[Aus]Bulletin (Sydney) 26 Apr. 46: Long before the word ‘gear’ became popular, the knock-about used it to denote something specifically undefined. If there were Morton nearby (Morton Bay Figs: gigs, meaning busybodies) the knock-around would refer to whatever it was he didn’t want overheard as ‘gear.’ It might be a pistol, stolen property or whatever. Like many words and phrases it is used as a joker in a pack of cards is used.
[UK]Beano Comic Library No. 96 60: How can we chop down all these trees when our gear hasn’t arrived?
[UK]Guardian G2 28 June 3: P&O says that it will still be flogging cheap gear on its ferries.
[UK]Guardian Guide 1–6 Jan. 18: All the gear I got for Christmas.
[UK]Vanity Fair 16 Mar. [Internet] I said, ‘’ere, how does this fucking Bill know about anything?’ recalled Perkins. ‘Bill,’ [Reader] said. ‘[Who’s] Bill?’ I said, ‘the fucking geezer round Kenny’s [...] Bill has wound up with the fucking gear’.

2. the male genitals; thus gear-itch, lecherousness.

Dundar The Tretis of the Twa Mariit Wemen lines 231-2: I wald a tender peronall, that myght na put thole, / That hatit men with hard geir for hurting of flesch.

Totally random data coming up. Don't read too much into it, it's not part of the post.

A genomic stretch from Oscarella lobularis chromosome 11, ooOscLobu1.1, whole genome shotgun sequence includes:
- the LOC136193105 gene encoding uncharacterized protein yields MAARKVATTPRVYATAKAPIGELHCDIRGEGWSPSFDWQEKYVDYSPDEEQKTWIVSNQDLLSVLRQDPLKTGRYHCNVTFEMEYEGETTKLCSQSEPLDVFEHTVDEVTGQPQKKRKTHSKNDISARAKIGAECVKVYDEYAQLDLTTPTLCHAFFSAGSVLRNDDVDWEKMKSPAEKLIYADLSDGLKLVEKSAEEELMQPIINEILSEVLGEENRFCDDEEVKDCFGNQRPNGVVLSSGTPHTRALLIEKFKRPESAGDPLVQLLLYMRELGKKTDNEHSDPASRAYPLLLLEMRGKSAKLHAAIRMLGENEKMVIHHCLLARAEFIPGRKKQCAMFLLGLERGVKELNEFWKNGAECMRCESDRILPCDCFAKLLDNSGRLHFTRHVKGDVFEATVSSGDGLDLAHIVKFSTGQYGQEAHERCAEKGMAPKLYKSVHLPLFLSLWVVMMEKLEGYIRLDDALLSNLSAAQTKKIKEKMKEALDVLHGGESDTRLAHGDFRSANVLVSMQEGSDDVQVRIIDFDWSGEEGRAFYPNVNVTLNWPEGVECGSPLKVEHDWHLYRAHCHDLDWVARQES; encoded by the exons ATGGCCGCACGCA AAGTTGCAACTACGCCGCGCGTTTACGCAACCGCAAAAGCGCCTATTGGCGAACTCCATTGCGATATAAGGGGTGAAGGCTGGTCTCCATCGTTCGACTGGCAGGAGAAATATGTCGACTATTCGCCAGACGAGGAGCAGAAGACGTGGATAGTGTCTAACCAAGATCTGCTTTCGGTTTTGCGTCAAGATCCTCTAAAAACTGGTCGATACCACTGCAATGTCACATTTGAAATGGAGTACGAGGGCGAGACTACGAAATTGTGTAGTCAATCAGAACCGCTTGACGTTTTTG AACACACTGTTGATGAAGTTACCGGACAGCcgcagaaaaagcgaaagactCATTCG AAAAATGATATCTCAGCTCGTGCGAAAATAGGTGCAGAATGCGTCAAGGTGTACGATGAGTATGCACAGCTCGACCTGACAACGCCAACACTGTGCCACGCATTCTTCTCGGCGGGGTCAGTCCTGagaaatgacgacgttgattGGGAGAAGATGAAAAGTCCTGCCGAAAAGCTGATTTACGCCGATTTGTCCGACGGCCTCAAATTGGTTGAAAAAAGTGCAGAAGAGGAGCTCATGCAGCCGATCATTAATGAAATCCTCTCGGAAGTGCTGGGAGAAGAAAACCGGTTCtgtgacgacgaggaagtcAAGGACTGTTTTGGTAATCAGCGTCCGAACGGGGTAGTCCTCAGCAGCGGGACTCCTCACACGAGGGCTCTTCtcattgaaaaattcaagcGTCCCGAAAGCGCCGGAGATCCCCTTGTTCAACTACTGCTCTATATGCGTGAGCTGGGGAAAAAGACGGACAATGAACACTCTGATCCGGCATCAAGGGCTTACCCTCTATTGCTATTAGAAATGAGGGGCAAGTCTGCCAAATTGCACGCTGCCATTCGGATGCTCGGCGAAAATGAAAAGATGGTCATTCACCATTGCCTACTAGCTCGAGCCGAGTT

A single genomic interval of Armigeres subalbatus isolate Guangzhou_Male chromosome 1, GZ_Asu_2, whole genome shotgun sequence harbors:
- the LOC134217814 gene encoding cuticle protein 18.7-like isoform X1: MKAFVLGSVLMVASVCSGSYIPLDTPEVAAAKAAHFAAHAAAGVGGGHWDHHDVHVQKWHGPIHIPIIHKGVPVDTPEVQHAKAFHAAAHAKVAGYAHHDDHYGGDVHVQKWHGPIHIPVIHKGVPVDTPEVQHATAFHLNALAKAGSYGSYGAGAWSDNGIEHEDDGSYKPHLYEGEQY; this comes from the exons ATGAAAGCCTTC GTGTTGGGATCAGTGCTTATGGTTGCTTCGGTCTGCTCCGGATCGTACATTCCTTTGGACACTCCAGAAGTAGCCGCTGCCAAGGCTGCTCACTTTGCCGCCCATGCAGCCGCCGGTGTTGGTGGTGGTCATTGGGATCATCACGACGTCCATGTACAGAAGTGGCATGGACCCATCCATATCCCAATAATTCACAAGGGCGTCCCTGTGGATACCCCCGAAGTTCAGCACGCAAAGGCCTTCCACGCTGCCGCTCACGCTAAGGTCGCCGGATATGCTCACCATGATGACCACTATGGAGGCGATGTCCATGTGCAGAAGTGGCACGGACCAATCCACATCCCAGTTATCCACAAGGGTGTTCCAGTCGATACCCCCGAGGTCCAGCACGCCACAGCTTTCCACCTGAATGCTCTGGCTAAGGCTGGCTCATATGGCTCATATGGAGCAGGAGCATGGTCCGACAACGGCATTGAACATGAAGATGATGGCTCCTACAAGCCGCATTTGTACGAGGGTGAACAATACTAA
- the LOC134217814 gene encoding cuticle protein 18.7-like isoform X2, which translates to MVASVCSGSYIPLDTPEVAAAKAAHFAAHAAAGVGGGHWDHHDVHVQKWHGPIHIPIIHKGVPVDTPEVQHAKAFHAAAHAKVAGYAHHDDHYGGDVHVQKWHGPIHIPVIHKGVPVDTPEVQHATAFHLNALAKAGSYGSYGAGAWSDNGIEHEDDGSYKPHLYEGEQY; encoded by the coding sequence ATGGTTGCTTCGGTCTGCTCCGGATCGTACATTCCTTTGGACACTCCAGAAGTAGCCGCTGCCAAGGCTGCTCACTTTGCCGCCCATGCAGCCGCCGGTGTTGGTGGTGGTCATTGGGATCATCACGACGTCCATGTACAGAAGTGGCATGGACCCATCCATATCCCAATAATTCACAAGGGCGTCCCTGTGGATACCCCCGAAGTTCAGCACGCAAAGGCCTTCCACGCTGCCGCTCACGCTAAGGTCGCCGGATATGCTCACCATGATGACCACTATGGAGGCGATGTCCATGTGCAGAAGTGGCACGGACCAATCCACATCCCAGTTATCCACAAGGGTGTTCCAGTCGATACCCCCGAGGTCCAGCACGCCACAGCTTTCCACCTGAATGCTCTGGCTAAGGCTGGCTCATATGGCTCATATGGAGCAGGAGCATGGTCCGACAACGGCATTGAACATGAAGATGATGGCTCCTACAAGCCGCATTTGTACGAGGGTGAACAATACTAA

[UK]Wife Lapped in Morrelles Skin in Hazlitt Early Popular Poetry IV line 717: For I will trim thee in thy geare, Or else I would I were cald a Sow.
[UK]J. Heywood Play of Weather in Farmer Dramatic Writings (1905) 118: So oft have we pecked that our stones wax right thin, / And all our other gear not worth a pin.
[UK]D. Lyndsay Satyre of Thrie Estaits II ix: Fair Damessell, how pleiss ye me? I haif na mair geir nor ye fie. Swa lang as this may steir, or stand, It fall be ay at your command.
[UK] ‘A Ffreinde of Mine’ in Furnivall & Hales Bishop Percy’s Folio Manuscript of Loose and Humorous Songs (1868) 91: Ffor now itts time of the yeere / to decke, & bath, & trim ourselues / both head, hands, ffet & geere.
[UK] ‘A Country Dialogue’ in Covent Garden Drollery 104: Such geer I think thou ne’re did see, Things that will please thee without measure.